Credit: Glasgow University Union (GUU)

GUU and SWAG host a two-day vigil in solidarity with the ‘Girls Night In’ campaign

By Janka Deák

CW: gender-based violence

Participants were welcomed to Hive to reflect and leave messages of support in light of the increase in cases of drink spiking across the UK.

A vigil took place at HIVE between 10am and 7pm on 28 and 29 of October in support of the recent “Girls Night In” club boycott campaign and the fight against drink spiking and gender-based violence. 

The vigil, jointly hosted by the Glasgow University Union (GUU) and SWAG (Successful Women At Glasgow), aimed to bring attention to the increase in reports of nightclub spikings around the UK and reclaim the club setting as a safe space through a show of solidarity, strength, and support.

Messages of support, calls for change, and personal accounts covered the wall across the closed bar. On the steps below, were bouquets, small plastic candles, and stacks of survivors’ support pamphlets. The usually crowded place was empty and quiet, giving attendees a moment alone to reflect.

A spokesperson told The Glasgow Guardian: “The purpose of the event was to provide a space for people to come along and reflect. Regardless of if one or a hundred showed up, if even one person has found it beneficial we’ve done our job!”

They continued: “We used HIVE as a location in order to reclaim the space, although it may be triggering for some. HIVE has often been the site of GBV [gender-based violence] and we wanted to allow students the opportunity to take the space back and associate new memories within the venue. The space is of course contested, and triggering for some, but the hope was that it would become a space of reflection for everyone. By using HIVE we are hoping it puts across a statement.”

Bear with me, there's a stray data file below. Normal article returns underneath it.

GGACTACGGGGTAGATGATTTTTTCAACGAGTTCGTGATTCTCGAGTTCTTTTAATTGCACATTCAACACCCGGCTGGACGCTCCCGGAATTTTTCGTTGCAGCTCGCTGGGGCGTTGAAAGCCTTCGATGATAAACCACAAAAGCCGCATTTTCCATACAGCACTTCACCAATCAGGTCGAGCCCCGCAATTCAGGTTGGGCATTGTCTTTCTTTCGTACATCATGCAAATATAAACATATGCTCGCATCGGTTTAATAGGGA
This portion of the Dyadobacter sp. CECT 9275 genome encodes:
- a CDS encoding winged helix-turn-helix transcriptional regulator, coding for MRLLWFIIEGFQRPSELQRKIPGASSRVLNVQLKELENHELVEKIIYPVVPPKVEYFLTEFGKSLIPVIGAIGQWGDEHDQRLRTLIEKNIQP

“We used HIVE as a location. We wanted to allow students the opportunity to take the space back and associate new memories within the venue.”

When asked about the effectiveness of the club boycotts, the spokesperson explained: “It is clear that boycotting will not solve the problem. It takes systemic change and a joint effort from institutions to ensure safe spaces are accessible on campus and in the city in general.”

Greater emphasis has been placed on student bodies’ responsibility for the safety of students following the cross campus statement by the unions and the subsequent cancellation of club nights at the GUU and the Queen Margaret Union (QMU) in solidarity with the boycott.

On this point, the spokesperson commented: “SWAG has a working relationship with the four student bodies in order to hold the University, as well as their institutions, to account and promote student welfare. We are aware of the shortcomings of the student bodies in the past but have been informed they are making conscious efforts to make their spaces safe for students and we will continue to pressure them to follow through on this.

“The GUU contacted us asking for advice on the vigil and myself and VP Kate met with them to discuss and find out their action plan going forward. We appreciate the solidarity they have shown with the “Girls Night In” boycott by closing HIVE and hosting this vigil to provide an opportunity for people to reclaim this space.”

The SRC Sexual Violence Support resources are available here. SWAG is a feminist platform at the University of Glasgow showcasing and celebrating personal and professional successes of women in Glasgow. They can be found as @swaglasgow on both Twitter and Instagram. They also work with the Rosey Project – Glasgow and the Glasgow and Clyde Rape Crisis to support survivors of gender-based violence.


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